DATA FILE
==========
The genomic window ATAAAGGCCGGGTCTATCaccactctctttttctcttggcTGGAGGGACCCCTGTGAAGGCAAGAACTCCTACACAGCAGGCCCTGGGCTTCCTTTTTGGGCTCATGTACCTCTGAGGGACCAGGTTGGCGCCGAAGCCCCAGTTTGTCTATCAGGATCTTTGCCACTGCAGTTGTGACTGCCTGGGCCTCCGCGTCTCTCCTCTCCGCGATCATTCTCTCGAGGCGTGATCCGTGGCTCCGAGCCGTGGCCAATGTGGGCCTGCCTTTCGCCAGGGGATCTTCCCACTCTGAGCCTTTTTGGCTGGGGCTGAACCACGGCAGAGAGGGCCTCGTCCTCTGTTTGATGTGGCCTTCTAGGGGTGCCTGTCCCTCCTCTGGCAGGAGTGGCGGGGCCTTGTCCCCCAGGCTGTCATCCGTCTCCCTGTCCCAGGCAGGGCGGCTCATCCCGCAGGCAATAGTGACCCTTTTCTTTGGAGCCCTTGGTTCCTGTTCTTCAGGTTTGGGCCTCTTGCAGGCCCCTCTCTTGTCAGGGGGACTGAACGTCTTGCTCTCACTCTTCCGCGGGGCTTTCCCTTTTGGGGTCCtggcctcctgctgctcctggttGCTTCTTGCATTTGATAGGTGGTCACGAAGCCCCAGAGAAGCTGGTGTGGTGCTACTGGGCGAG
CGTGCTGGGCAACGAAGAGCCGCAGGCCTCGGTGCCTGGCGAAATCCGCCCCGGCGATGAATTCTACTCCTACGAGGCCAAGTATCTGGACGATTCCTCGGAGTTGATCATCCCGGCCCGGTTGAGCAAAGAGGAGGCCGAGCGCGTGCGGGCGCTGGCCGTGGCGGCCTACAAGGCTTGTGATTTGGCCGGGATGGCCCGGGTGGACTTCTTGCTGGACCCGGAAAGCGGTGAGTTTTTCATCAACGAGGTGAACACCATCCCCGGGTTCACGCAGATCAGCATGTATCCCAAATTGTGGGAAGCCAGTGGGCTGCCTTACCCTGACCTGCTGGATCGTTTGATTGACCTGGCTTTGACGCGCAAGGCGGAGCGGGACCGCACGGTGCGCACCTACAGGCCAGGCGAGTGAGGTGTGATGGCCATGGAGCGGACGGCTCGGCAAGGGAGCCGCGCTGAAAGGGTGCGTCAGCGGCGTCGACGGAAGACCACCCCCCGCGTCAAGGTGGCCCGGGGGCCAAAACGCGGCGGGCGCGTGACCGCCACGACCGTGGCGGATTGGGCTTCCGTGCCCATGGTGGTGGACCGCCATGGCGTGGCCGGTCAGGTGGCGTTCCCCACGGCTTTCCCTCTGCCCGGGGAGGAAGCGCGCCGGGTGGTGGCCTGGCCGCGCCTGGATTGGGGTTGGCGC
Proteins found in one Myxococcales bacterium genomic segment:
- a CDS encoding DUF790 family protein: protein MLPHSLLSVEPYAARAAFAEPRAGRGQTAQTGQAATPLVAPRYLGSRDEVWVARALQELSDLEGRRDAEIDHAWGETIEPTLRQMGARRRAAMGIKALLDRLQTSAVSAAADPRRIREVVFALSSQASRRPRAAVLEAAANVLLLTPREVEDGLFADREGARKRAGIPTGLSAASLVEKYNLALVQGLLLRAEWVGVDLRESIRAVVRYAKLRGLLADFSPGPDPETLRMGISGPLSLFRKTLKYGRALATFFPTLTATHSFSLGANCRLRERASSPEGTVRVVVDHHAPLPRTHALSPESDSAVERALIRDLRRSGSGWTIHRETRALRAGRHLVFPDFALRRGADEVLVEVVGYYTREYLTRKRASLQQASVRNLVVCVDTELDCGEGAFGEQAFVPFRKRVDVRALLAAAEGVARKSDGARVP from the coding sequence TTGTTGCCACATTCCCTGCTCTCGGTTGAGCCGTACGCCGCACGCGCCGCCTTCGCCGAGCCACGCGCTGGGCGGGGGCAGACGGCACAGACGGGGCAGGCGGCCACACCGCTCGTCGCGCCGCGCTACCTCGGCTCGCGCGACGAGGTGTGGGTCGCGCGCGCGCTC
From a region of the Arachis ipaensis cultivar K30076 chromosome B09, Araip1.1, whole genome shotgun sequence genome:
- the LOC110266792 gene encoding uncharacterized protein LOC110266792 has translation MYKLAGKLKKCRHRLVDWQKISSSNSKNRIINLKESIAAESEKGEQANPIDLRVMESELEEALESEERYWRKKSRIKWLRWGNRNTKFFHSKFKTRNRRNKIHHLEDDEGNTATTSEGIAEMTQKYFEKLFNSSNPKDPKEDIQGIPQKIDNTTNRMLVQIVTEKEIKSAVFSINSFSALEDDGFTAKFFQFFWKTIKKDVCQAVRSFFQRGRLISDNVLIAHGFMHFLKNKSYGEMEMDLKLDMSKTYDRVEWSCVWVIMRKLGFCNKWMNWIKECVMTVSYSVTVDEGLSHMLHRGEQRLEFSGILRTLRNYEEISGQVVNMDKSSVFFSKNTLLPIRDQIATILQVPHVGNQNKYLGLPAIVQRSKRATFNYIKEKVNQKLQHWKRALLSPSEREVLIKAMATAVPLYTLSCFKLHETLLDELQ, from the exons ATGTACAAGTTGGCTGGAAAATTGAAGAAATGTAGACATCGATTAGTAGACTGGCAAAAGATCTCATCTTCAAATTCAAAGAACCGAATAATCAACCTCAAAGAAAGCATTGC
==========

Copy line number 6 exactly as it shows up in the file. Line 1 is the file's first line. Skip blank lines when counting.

- the LOC110266792 gene encoding uncharacterized protein LOC110266792 has translation MYKLAGKLKKCRHRLVDWQKISSSNSKNRIINLKESIAAESEKGEQANPIDLRVMESELEEALESEERYWRKKSRIKWLRWGNRNTKFFHSKFKTRNRRNKIHHLEDDEGNTATTSEGIAEMTQKYFEKLFNSSNPKDPKEDIQGIPQKIDNTTNRMLVQIVTEKEIKSAVFSINSFSALEDDGFTAKFFQFFWKTIKKDVCQAVRSFFQRGRLISDNVLIAHGFMHFLKNKSYGEMEMDLKLDMSKTYDRVEWSCVWVIMRKLGFCNKWMNWIKECVMTVSYSVTVDEGLSHMLHRGEQRLEFSGILRTLRNYEEISGQVVNMDKSSVFFSKNTLLPIRDQIATILQVPHVGNQNKYLGLPAIVQRSKRATFNYIKEKVNQKLQHWKRALLSPSEREVLIKAMATAVPLYTLSCFKLHETLLDELQ, from the exons ATGTACAAGTTGGCTGGAAAATTGAAGAAATGTAGACATCGATTAGTAGACTGGCAAAAGATCTCATCTTCAAATTCAAAGAACCGAATAATCAACCTCAAAGAAAGCATTGC